Cantonese cuisine
2011-August-4 Source: Newsgd.com
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Cantonese cuisine, or Guangdong Cai, is one of China's eight major cuisines, alongside seven other major cooking styles such as Shandong, Sichuan, Jiangsu, Zhejiang, Fujian, Hunan and Anhui.

 
 

In its long development history, Cantonese cuisine has drawn strength from other regions' recipes. It uses all sorts of ingredients and keeps them fresh, tender and tasty during cooking. Cantonese dishes feature equally vibrant colors, aromas and shapes that compliment the dishes' nutrients with a near artistic appearance.These dishes can be further classified into three schools: Guangzhou, Chaozhou and Dongjiang, each with unique flavors.

Guangzhou school includes famous dishes in the Pearl River Delta Shaoguan, Zhanjiang and other places. It is a major part of Cantonese cuisine, and is famous for its delicious taste, bright colors and rich varieties. Guangzhou school uses fresh ingredients to cook light-tasting meals in summer and autumn and heavy-tasting meals in winter and spring. Standout examples include boiled shrimp, baked baby pig and all sorts of nutritional soups, widely are wildly popular.

The Chaoshan region is located in coastal Guangdong, so Chaozhou school primarily consists of seafood and aquatic products from rivers, along with sprinklings of livestock and poultry. The area's residents are proficient at conjuring sumptuous vegetarian dishes with mushrooms, bamboo shoots, seaweed, Chinese cabbages, water chestnuts, etc. Their most distinctive cooking methods are boiling, braising and stewing. Its representative dishes include marinated goose, Huguo soup, and gingko with smashed potato.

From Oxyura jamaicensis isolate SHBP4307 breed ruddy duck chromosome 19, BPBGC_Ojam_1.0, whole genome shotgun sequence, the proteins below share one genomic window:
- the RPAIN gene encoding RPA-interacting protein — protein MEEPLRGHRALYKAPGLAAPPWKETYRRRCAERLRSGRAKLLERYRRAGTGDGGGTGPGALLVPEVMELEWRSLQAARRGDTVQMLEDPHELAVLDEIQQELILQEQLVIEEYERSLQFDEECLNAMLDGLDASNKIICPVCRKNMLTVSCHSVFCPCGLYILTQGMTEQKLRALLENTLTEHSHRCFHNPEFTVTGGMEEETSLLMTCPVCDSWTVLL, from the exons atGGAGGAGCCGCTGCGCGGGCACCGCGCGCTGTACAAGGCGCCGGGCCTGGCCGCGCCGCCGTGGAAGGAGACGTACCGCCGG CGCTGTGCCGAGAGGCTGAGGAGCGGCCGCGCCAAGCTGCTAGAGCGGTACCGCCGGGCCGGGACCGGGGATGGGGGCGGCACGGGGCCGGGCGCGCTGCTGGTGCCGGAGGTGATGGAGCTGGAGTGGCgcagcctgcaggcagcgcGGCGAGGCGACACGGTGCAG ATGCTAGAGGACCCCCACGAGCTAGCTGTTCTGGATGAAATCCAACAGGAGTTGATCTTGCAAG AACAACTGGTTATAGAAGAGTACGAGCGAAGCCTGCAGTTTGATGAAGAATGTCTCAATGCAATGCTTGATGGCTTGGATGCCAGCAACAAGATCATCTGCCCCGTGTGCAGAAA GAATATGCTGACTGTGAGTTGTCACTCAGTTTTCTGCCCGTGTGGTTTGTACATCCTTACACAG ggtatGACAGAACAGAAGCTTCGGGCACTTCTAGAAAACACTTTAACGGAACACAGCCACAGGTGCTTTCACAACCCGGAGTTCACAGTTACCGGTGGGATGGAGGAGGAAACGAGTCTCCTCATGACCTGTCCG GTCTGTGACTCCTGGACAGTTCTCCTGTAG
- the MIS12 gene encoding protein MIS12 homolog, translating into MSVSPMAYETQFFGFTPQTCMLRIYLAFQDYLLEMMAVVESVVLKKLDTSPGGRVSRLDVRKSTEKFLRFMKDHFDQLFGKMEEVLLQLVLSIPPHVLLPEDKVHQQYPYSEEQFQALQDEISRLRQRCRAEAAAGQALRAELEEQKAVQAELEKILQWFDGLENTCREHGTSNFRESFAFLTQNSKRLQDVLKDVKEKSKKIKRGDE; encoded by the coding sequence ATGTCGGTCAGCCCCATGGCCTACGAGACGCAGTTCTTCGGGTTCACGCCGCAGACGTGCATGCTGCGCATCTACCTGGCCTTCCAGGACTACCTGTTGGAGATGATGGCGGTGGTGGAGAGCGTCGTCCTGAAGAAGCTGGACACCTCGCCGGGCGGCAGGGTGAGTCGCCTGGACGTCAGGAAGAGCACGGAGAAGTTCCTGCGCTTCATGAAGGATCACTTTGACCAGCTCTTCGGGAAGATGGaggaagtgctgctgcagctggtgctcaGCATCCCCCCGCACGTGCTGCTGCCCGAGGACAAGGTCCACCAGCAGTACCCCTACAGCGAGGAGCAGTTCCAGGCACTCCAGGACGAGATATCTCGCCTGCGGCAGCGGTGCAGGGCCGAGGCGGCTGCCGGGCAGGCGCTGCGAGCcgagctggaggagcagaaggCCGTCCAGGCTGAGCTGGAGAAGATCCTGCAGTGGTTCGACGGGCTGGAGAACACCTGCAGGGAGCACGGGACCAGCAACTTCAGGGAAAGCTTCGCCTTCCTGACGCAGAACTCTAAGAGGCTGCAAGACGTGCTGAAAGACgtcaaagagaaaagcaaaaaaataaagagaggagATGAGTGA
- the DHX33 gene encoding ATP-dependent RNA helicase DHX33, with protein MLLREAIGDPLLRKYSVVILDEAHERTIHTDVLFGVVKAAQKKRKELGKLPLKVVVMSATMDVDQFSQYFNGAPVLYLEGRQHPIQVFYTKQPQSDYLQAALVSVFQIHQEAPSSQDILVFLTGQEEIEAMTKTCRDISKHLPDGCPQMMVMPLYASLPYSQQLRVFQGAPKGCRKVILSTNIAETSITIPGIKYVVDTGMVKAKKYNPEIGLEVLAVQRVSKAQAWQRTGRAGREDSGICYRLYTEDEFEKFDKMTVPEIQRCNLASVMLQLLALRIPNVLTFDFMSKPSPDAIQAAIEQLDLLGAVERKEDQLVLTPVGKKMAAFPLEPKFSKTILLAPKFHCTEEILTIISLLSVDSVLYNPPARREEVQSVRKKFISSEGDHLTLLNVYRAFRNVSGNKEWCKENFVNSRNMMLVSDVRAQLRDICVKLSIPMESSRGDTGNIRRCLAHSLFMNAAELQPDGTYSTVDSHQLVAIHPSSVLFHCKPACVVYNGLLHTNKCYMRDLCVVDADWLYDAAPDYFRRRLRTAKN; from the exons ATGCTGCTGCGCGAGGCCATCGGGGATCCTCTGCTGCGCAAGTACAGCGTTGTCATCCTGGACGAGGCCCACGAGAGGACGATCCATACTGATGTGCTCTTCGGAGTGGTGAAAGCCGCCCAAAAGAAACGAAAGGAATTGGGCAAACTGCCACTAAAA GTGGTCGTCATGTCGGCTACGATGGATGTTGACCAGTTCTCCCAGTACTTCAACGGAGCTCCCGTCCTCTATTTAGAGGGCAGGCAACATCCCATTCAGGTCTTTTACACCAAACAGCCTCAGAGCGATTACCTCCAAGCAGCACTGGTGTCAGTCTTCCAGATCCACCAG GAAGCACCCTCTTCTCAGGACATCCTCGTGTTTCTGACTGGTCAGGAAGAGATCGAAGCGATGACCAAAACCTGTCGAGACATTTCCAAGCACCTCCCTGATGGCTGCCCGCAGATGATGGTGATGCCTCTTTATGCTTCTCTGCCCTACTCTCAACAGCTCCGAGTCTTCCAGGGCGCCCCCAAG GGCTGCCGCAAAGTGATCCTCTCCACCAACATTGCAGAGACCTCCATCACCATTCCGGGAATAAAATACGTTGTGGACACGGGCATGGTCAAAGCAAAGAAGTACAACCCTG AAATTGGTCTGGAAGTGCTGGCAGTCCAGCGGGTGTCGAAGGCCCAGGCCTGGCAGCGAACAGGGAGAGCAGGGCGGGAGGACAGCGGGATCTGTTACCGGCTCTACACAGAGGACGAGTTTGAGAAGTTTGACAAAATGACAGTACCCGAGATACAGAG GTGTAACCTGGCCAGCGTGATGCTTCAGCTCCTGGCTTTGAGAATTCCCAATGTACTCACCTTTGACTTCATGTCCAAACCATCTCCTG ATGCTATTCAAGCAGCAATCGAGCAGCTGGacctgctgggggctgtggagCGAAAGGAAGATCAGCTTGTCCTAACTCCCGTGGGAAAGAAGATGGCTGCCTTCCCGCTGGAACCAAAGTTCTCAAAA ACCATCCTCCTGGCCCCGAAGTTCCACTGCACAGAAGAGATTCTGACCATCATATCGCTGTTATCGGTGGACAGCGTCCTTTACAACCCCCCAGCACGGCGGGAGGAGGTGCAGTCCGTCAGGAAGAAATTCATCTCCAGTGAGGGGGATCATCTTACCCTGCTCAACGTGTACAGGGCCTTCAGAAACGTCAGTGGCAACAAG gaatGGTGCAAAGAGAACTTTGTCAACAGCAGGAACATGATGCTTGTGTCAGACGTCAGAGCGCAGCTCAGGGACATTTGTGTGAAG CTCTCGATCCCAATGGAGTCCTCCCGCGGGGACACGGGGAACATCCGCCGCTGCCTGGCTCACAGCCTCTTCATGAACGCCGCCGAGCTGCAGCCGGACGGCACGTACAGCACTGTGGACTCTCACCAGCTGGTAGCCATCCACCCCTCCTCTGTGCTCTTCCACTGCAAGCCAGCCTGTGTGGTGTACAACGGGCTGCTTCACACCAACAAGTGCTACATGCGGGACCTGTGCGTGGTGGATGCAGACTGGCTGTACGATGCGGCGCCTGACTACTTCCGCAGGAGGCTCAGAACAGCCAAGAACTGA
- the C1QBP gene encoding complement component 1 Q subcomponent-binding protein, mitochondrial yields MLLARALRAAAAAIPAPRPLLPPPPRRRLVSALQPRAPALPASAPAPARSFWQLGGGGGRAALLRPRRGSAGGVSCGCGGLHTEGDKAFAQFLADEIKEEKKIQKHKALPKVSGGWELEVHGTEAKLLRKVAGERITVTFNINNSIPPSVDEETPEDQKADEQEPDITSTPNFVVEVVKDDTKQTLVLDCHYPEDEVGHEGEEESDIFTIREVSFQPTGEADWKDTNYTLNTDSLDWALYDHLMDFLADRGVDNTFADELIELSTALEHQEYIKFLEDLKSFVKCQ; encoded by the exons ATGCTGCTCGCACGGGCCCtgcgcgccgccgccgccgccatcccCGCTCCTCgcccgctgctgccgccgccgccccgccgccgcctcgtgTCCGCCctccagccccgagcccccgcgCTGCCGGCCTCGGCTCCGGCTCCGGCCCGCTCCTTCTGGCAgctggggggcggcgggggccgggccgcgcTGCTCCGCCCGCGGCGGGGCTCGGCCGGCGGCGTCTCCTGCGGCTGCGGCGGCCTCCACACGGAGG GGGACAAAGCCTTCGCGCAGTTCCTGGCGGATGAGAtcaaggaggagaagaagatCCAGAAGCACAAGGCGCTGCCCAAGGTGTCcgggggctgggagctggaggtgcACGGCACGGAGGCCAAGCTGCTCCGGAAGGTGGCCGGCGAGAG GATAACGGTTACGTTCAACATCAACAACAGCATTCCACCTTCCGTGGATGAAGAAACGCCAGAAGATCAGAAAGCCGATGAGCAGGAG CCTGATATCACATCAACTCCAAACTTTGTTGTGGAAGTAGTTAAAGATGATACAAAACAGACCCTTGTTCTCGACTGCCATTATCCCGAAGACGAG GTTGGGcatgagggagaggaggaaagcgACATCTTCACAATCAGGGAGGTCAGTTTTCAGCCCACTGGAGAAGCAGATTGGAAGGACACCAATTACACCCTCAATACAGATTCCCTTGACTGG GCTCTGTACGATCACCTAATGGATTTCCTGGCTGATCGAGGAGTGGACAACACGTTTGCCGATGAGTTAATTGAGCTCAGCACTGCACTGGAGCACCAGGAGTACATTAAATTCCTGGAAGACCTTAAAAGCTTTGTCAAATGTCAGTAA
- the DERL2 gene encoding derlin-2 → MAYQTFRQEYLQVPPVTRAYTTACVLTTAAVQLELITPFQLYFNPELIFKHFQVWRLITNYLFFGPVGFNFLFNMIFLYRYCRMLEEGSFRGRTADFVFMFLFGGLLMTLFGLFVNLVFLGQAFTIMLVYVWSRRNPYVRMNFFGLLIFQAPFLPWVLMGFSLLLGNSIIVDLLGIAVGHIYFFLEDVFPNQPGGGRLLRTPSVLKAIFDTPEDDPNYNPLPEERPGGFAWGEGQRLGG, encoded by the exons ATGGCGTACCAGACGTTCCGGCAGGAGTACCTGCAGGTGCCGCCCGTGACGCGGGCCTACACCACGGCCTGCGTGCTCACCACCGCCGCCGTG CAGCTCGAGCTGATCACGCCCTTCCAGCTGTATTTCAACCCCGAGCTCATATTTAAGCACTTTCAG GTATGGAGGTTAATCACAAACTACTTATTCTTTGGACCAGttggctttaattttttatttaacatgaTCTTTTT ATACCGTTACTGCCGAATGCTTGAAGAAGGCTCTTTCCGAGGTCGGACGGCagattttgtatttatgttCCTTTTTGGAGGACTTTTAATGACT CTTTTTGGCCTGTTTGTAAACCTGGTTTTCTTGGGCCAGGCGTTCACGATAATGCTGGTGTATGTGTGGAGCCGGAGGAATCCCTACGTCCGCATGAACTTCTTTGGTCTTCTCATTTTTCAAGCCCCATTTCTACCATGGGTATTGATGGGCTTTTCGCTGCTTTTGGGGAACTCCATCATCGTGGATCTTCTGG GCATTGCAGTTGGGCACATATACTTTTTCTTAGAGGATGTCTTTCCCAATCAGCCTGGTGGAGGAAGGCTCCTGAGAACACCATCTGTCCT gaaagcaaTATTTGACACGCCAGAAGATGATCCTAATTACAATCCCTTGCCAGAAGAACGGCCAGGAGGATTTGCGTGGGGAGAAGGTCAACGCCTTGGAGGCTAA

Dongjiang school is also known as Hakka cuisine. Its major ingredient is meat such as pork and chicken, which is boiled, grilled, stewed, or roasted, and thenserved in its original source and flavor, so that the meat is crispy, soft and mouthwateringly delicious. Dishes in casseroles are especially well-known.

Dongjiang school has preserved some ancient food cultures in central China, especially some exquisite cooking styles. The cuisine is represented by dishessuch as salted roasted chicken, bean curd stuffed with minced pork and stir-fried corbicula fluminea, a kind of shellfish.

 

The five flavors of Cantonese cuisine

 

 

Eclectic: Cantonese cui s ine uses a wide range of ingredients. In addition to chicken,goose, duck, pig, ox, and goat, Cantonese people turn everything that flies in the sky and that runs on the ground into delicacies. Guangdong chefs will not discard anything, not even some negligible small parts such as chicken feet, which are invariably carefully processed into delicious dishes.

Fresh: Fre shne s s i s the biggest appeal of Cantonese cuisine. Fresh ingredients are what make Cantonese dishes tasty. The secrets to coveted Cantonese of lavors are fresh and meticulously matched ingredients.

 

Smooth: Cantonese dishes taste smooth because ingredients are carefully chosen to be compatible with each other. The smooth taste is featured especially well in stewed soups.

Mild: Cantonese dishes are not as spicy as other dishes.

 

 
 

Original: Cantonese cui s ine re t a ins the original and natural flavor of ingredients. Dishes typical of this flavor are plain boiled chicken and pickled vegetables.

 

 

Source: Information Office of the People's Government of Guangdong Province

Editor: Miranda
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